Can you name America’s top five milk-producing states by volume? Let me help you: California, Wisconsin, New York, Idaho and Texas. Are these also the top five states for artisan cheese? Not if you ask me. Considering not only the quality of what’s produced in the state but also how enlightened its retailers are, I’ve compiled a different list. See if you agree with me. I know you won’t, so please share your own top five in the Comments section at the end of the post.
Number 5: Oregon
Rightly or wrongly, I credit Rogue Creamery with really setting the pace for this state. Rogue’s blue cheeses are consistently phenomenal, and Rogue has been an industry leader in green-business practices. The Tillamook co-op produces solid cheeses, but I’m more excited by new talents like Sarah Marcus at Briar Rose Creamery. River’s Edge makes noteworthy, if pricey, goat cheeses, and I’m impressed by the Cheddars coming out of Face Rock Creamery. You can’t talk about Oregon without mentioning Portland cheesemonger Steve Jones, whose shop, Cheese Bar, has been a persistent cheerleader for Pacific Northwest cheeses.
Number 4: New York
The nation’s number-three dairy state boasts influential producers like Old Chatham Creamery, a pioneer in American sheep cheese, and Coach Farm, equally path-making in goat cheese; passionate purists like Alan Glustoff of 5 Spoke Creamery (exceptional raw-milk farmstead cheeses); and the admirable Nettle Meadow Farm, which makes cheese, like the luscious Kunik, to fund its animal sanctuary. On the selling side, New Yorkers specialize in ideas, whether it’s American artisan-cheese advocate Anne Saxelby; supermarket innovator Wegmans; the affinage crew at Crown Finish Caves; or the brilliant marketing folks at Murray’s who partner with Kroger’s to bring good cheese to more people.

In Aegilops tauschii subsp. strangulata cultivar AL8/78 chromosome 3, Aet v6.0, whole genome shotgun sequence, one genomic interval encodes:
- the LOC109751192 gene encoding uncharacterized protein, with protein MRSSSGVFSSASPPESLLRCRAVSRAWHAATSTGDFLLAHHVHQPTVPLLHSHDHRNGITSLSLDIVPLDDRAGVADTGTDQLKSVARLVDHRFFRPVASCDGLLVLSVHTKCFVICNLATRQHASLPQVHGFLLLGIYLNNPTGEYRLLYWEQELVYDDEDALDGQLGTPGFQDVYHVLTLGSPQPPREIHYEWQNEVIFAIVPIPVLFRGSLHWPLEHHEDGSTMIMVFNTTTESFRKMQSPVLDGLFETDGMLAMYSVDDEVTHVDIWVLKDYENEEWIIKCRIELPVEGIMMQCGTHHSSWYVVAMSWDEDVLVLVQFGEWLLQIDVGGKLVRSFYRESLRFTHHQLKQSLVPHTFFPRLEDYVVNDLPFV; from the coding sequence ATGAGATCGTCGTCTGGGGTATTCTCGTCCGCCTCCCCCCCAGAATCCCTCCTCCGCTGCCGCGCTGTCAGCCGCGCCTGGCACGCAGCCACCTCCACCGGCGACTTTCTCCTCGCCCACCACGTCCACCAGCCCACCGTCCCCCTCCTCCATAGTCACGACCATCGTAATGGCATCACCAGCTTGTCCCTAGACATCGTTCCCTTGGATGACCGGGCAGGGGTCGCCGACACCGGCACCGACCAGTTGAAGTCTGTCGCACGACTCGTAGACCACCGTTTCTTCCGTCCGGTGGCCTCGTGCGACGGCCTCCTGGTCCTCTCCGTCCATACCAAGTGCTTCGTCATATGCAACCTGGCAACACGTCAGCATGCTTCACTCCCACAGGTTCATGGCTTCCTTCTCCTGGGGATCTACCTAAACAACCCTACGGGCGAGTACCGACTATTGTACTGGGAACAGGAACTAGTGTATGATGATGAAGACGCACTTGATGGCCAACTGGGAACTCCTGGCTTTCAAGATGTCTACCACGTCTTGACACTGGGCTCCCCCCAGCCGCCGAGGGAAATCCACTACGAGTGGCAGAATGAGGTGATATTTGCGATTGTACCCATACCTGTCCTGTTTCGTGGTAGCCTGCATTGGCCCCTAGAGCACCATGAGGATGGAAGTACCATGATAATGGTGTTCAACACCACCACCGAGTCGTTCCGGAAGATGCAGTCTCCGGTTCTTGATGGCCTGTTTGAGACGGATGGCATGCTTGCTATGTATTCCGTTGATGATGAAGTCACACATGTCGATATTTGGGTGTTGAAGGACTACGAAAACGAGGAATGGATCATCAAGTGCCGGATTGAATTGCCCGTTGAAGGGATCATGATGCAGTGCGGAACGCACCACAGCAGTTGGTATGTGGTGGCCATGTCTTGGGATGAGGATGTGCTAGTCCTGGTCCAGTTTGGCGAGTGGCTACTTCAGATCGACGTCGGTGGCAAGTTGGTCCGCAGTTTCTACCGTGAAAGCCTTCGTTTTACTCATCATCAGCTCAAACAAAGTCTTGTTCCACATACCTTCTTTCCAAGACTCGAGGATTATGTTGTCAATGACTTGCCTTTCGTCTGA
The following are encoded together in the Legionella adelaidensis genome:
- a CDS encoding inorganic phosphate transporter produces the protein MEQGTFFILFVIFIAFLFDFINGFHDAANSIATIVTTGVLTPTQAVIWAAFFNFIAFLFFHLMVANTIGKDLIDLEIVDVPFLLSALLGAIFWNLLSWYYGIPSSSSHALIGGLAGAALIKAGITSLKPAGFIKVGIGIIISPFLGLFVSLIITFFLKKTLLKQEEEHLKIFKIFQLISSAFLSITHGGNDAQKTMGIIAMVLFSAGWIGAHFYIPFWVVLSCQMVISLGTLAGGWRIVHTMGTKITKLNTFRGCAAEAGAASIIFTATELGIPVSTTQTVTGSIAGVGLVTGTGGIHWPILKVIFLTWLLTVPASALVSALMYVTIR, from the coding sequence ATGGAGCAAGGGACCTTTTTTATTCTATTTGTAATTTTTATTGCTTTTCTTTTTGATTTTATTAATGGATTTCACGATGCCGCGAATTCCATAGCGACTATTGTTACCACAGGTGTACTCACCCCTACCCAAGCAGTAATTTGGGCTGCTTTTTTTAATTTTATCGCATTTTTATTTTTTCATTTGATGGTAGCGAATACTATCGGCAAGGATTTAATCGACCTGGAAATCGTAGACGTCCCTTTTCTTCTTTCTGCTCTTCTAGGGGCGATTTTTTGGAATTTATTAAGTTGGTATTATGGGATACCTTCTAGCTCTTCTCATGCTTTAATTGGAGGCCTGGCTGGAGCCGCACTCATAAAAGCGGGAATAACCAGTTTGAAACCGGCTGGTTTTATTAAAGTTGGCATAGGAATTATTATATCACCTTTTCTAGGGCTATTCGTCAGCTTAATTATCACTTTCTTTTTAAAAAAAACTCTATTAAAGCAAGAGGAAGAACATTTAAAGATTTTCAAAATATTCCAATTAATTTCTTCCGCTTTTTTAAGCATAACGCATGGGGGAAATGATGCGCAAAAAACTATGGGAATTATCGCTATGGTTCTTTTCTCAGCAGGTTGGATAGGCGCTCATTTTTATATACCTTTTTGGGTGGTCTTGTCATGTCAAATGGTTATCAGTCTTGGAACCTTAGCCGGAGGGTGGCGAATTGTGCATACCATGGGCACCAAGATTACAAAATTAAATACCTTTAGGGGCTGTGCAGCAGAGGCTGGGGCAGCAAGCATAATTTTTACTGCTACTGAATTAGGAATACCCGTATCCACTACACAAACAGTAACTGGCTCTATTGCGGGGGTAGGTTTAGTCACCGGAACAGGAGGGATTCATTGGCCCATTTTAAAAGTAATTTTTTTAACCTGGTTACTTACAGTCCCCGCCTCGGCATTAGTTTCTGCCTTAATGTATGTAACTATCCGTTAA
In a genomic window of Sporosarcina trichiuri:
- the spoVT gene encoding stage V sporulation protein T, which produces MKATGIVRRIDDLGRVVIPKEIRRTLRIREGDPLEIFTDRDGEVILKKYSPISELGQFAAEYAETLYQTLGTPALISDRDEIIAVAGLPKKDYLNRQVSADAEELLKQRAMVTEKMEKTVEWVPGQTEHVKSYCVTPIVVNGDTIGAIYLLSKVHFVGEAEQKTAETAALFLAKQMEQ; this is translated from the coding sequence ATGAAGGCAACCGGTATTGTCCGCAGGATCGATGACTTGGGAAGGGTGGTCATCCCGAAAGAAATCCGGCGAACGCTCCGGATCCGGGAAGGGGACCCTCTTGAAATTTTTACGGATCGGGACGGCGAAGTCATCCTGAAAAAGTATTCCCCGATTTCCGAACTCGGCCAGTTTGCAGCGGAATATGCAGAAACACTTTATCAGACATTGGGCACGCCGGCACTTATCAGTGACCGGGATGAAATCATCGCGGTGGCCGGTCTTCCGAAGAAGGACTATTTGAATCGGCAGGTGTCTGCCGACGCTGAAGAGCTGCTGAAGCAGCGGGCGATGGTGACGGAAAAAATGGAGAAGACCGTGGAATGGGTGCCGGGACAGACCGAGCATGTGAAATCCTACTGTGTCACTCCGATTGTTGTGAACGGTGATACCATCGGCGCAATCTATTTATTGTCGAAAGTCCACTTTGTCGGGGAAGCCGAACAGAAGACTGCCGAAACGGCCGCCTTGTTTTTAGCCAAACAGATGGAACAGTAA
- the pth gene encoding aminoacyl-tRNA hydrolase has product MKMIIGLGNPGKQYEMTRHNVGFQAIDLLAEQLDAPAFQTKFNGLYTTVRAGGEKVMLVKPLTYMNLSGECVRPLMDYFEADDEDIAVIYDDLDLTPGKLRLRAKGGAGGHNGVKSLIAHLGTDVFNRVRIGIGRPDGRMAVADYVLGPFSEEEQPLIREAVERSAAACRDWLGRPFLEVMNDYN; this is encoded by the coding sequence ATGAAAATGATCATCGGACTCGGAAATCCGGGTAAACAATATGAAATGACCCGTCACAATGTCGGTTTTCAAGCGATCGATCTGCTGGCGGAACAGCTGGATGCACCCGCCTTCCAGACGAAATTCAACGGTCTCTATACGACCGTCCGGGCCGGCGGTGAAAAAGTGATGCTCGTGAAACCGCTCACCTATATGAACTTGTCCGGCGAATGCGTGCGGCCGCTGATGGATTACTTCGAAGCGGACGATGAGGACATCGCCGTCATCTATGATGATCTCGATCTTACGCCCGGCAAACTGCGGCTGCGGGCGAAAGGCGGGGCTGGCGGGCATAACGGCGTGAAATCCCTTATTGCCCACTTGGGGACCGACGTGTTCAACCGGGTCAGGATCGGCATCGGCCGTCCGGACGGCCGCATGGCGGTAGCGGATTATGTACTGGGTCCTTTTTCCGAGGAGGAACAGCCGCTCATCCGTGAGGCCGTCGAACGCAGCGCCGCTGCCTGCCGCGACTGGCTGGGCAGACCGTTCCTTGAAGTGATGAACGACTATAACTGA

Number 3: Wisconsin
In a generation, Wisconsin has pivoted from being a commodity producer—all that nameless block Cheddar—to making branded wheels of renown. Where to start? Widmer’s and Carr Valley showed the way, and now the state’s cheese scene is on fire, with leaders like Uplands Cheese (Pleasant Ridge Reserve and Rush Creek Reserve);
Hidden Springs Creamery, building a viable business on sheep cheese; Bleu Mont Dairy with its clothbound Cheddar; Marieke Penterman’s Goudas; and Roth Käse’s superb Grand Cru. Gotta mention Hook’s extra-aged Cheddars and delightful blues; the energetic LaClare Farms and tiny Landmark Creamery with its lovely sheep cheeses.
Number 2: California
It has been almost 40 years since Laura Chenel walked into Chez Panisse with her goat cheese. I can’t connect all the dots, but that event was seminal. Today, producers like Cowgirl Creamery, Bellwether Farms, Point Reyes Farmstead, Fiscalini and Cypress Grove keep retail counters supplied across the nation. Andante Dairy is a tiny phenom. Newcomers like Central Coast Creamery, Stepladder Creamery, Pennyroyal and Nicasio Valley keep the scene ever-changing in my adopted state. And of course we love and respect our veterans: Vella Dry Jack, Franklin Peluso’s Teleme and Matos St. George. Merchants like Market Hall Foods (Berkeley and Oakland), Bi Rite and Cheese Plus (San Francisco) are models of successful retailing, and distributor Tomales Bay Foods has helped so many creameries find an audience. The Golden State also boasts the only dedicated cheese school in the country with the Cheese School of San Francisco.
Number 1: Vermont
Small but mighty, Vermont leads the nation in production of awesome cheese per capita. Grafton Village and Cabot Creamery have illustrious histories and are still doing great work. But the state’s small and mid-size producers are the big story, led by visionary enterprises Vermont Creamery and Jasper Hill Farm and the impressive cheesemaking at Consider Bardwell, Parish Hill, Spring Brook Farm, Vermont Shepherd and Von Trapp Farmstead . I’m leaving too many out, but Vermont, you rock.